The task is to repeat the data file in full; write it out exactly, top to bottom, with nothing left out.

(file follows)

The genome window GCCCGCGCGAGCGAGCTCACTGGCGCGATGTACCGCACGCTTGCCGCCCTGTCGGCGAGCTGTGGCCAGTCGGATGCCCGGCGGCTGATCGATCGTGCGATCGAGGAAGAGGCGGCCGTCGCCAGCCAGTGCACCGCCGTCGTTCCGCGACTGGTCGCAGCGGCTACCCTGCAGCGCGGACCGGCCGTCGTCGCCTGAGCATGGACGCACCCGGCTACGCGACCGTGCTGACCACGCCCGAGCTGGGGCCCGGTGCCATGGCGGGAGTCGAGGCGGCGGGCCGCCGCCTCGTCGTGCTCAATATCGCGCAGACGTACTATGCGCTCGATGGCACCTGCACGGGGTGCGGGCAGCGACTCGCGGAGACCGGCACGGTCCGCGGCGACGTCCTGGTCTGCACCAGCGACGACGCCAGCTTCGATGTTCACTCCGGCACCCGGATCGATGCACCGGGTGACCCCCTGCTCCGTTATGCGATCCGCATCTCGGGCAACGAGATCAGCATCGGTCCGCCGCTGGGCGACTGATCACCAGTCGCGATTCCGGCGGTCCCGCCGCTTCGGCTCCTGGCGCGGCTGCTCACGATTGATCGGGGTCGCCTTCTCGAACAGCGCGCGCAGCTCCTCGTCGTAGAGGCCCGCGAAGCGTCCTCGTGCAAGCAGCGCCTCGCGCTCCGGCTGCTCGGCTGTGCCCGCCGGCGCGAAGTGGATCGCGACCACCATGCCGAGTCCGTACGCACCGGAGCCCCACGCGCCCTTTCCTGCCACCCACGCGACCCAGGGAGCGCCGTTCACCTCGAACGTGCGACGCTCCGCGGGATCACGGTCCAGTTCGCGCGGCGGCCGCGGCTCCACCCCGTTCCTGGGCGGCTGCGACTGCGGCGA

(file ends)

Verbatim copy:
The genome window GCCCGCGCGAGCGAGCTCACTGGCGCGATGTACCGCACGCTTGCCGCCCTGTCGGCGAGCTGTGGCCAGTCGGATGCCCGGCGGCTGATCGATCGTGCGATCGAGGAAGAGGCGGCCGTCGCCAGCCAGTGCACCGCCGTCGTTCCGCGACTGGTCGCAGCGGCTACCCTGCAGCGCGGACCGGCCGTCGTCGCCTGAGCATGGACGCACCCGGCTACGCGACCGTGCTGACCACGCCCGAGCTGGGGCCCGGTGCCATGGCGGGAGTCGAGGCGGCGGGCCGCCGCCTCGTCGTGCTCAATATCGCGCAGACGTACTATGCGCTCGATGGCACCTGCACGGGGTGCGGGCAGCGACTCGCGGAGACCGGCACGGTCCGCGGCGACGTCCTGGTCTGCACCAGCGACGACGCCAGCTTCGATGTTCACTCCGGCACCCGGATCGATGCACCGGGTGACCCCCTGCTCCGTTATGCGATCCGCATCTCGGGCAACGAGATCAGCATCGGTCCGCCGCTGGGCGACTGATCACCAGTCGCGATTCCGGCGGTCCCGCCGCTTCGGCTCCTGGCGCGGCTGCTCACGATTGATCGGGGTCGCCTTCTCGAACAGCGCGCGCAGCTCCTCGTCGTAGAGGCCCGCGAAGCGTCCTCGTGCAAGCAGCGCCTCGCGCTCCGGCTGCTCGGCTGTGCCCGCCGGCGCGAAGTGGATCGCGACCACCATGCCGAGTCCGTACGCACCGGAGCCCCACGCGCCCTTTCCTGCCACCCACGCGACCCAGGGAGCGCCGTTCACCTCGAACGTGCGACGCTCCGCGGGATCACGGTCCAGTTCGCGCGGCGGCCGCGGCTCCACCCCGTTCCTGGGCGGCTGCGACTGCGGCGA